The Reasonable Compensation Standard
The standard applied to reimbursement of HMOs that have a cost based contract is “reasonable cost,” with the compensation for physician clinical work is to be “commensurate with the compensation paid for similar services performed by similar physicians practicing in the same or similar locality.” [42 C.F.R. §417.800(c), 417.544(a)(1)] Finally the Court cited as one of the standards it was considering, a generally regulatory statement with respect to the principles of cost reimbursement where compensation of providers based on reimbursable cost, “Adequate data capable of being audited is consistent with good business concepts [and] is a reasonable expectation on the part of any agency paying for services on a cost-reimbursement basis. 42 C.F.R. § 413.24(c).
Applying the Standard in Choice Care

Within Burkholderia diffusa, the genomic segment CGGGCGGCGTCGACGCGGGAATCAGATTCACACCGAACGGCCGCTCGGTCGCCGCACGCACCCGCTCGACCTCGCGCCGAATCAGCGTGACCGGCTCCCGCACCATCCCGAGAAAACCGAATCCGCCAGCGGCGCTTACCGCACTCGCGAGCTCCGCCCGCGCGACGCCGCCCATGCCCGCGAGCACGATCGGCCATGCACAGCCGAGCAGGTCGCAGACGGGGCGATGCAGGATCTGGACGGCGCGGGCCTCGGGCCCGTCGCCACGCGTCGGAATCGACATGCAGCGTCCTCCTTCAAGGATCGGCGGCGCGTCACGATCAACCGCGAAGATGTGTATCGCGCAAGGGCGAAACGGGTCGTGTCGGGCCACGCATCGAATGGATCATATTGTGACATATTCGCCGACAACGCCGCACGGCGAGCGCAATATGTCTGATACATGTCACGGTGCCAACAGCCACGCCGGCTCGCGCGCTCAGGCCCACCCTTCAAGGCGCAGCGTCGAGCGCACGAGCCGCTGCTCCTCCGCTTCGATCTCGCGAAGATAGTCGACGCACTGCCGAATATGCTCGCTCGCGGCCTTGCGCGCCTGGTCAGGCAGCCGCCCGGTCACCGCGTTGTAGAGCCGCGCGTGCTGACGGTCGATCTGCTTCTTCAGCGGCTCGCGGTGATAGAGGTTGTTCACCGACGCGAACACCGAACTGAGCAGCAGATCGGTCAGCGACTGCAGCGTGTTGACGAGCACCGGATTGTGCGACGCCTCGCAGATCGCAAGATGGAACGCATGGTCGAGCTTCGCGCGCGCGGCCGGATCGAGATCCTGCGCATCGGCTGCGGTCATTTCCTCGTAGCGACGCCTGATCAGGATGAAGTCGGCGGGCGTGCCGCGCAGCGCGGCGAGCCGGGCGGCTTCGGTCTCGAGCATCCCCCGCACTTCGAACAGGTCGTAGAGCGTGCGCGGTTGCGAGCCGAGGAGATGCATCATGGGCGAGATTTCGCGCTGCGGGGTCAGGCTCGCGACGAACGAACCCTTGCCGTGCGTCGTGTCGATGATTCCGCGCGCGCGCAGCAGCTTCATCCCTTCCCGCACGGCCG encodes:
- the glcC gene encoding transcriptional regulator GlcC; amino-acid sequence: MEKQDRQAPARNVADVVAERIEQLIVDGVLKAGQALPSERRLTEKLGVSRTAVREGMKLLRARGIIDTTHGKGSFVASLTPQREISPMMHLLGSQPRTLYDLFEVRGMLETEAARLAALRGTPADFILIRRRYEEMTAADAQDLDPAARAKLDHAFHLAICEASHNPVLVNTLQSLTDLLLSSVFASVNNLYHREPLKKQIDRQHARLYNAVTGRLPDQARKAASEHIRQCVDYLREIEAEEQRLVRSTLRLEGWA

The allocation of 55% of the physician’s time to the provision of cardiology services was based on a statement to the CMS auditor by the QMC CFO about what she “thought.” The counter argument made by Choice Care was, in essence, that because the physician spent more time practicing cardiology than the average cardiologist he should be reimbursed as a full-time cardiologist, and ample time was also spent to justify full-time reimbursement for administrative duties. The problem was that there was no auditable record made on a contemporaneous basis to support that claim. While the plan sought to provide support by showing the number of procedures, and the time they take, thereby backing into what the numbers might have actually been, such “extrapolations” did not meet the test for “adequate cost data” required under the regulation. The court also found that the estimates, which yielded over sixty hours a week as a cardiologist, in addition to whatever time was spent on the administrative side (as the CEO), was ultimately seen as “hardly credible.” Thus, CMS’s calculation based on 55% of “a top paid” FTE cardiologist was the appropriate measure of reimbursement for that element of his time.